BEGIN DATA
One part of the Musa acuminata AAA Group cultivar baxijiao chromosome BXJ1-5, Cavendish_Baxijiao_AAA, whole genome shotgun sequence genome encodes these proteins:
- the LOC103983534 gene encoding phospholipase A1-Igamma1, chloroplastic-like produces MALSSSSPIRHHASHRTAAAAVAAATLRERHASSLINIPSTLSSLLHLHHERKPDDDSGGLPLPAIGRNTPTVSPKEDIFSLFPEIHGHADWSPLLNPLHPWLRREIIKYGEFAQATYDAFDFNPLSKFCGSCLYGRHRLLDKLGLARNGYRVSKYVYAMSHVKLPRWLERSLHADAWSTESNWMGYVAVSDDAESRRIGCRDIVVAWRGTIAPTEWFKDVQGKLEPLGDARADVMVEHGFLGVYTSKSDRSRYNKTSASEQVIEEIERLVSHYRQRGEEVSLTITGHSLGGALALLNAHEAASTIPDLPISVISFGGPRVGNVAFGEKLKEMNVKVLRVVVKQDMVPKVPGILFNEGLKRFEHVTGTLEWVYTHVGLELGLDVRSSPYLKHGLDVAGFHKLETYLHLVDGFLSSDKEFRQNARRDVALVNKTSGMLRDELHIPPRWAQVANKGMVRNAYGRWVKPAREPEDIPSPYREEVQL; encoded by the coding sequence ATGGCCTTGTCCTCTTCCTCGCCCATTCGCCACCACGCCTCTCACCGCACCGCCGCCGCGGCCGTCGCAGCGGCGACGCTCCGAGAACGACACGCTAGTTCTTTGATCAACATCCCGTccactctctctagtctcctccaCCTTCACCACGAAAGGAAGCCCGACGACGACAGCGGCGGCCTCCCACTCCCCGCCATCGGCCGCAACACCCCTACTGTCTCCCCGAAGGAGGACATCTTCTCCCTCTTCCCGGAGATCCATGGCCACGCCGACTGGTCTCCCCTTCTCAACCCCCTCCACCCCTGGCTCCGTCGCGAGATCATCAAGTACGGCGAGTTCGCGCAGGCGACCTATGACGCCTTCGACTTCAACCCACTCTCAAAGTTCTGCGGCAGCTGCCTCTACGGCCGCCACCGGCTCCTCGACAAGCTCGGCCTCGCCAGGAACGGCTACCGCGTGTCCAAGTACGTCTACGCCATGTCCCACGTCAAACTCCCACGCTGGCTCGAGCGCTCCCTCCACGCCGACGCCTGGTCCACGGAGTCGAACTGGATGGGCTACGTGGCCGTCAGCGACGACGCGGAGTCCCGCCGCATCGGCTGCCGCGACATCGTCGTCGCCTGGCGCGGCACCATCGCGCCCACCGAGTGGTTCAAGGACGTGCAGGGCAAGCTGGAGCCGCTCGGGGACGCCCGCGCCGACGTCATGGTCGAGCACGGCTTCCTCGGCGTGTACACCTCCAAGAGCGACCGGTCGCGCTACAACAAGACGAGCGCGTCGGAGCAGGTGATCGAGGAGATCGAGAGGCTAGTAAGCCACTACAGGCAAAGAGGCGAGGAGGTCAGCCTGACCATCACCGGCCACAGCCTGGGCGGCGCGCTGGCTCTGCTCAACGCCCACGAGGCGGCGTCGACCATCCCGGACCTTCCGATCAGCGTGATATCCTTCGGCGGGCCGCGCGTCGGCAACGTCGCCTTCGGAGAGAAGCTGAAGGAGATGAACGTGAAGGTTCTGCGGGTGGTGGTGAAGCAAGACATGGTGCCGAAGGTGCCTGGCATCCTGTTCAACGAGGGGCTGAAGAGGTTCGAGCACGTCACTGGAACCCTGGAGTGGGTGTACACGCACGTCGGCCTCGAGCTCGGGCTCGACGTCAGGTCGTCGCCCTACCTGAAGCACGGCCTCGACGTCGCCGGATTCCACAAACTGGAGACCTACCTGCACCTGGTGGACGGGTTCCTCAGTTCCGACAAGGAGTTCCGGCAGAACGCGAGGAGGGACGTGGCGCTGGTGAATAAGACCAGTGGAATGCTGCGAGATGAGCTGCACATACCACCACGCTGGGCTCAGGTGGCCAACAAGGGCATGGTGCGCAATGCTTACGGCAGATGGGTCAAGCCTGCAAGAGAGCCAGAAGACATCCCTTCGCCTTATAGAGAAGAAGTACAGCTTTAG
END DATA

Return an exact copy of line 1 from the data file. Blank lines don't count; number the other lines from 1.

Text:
One part of the Musa acuminata AAA Group cultivar baxijiao chromosome BXJ1-5, Cavendish_Baxijiao_AAA, whole genome shotgun sequence genome encodes these proteins: